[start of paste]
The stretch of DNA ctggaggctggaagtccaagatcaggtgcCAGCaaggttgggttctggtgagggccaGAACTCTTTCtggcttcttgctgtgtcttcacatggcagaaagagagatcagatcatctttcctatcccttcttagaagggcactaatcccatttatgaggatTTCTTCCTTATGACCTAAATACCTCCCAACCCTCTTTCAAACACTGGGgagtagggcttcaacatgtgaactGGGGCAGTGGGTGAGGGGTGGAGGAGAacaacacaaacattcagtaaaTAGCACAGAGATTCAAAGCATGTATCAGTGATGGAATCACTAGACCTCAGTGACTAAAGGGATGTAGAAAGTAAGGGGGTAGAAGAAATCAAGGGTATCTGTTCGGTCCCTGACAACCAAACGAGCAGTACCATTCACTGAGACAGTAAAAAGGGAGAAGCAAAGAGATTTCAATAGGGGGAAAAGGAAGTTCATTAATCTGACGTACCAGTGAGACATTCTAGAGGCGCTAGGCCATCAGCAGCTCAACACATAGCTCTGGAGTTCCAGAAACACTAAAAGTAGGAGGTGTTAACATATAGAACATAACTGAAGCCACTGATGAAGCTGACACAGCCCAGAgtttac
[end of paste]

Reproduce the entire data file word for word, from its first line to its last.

The stretch of DNA ctggaggctggaagtccaagatcaggtgcCAGCaaggttgggttctggtgagggccaGAACTCTTTCtggcttcttgctgtgtcttcacatggcagaaagagagatcagatcatctttcctatcccttcttagaagggcactaatcccatttatgaggatTTCTTCCTTATGACCTAAATACCTCCCAACCCTCTTTCAAACACTGGGgagtagggcttcaacatgtgaactGGGGCAGTGGGTGAGGGGTGGAGGAGAacaacacaaacattcagtaaaTAGCACAGAGATTCAAAGCATGTATCAGTGATGGAATCACTAGACCTCAGTGACTAAAGGGATGTAGAAAGTAAGGGGGTAGAAGAAATCAAGGGTATCTGTTCGGTCCCTGACAACCAAACGAGCAGTACCATTCACTGAGACAGTAAAAAGGGAGAAGCAAAGAGATTTCAATAGGGGGAAAAGGAAGTTCATTAATCTGACGTACCAGTGAGACATTCTAGAGGCGCTAGGCCATCAGCAGCTCAACACATAGCTCTGGAGTTCCAGAAACACTAAAAGTAGGAGGTGTTAACATATAGAACATAACTGAAGCCACTGATGAAGCTGACACAGCCCAGAgtttac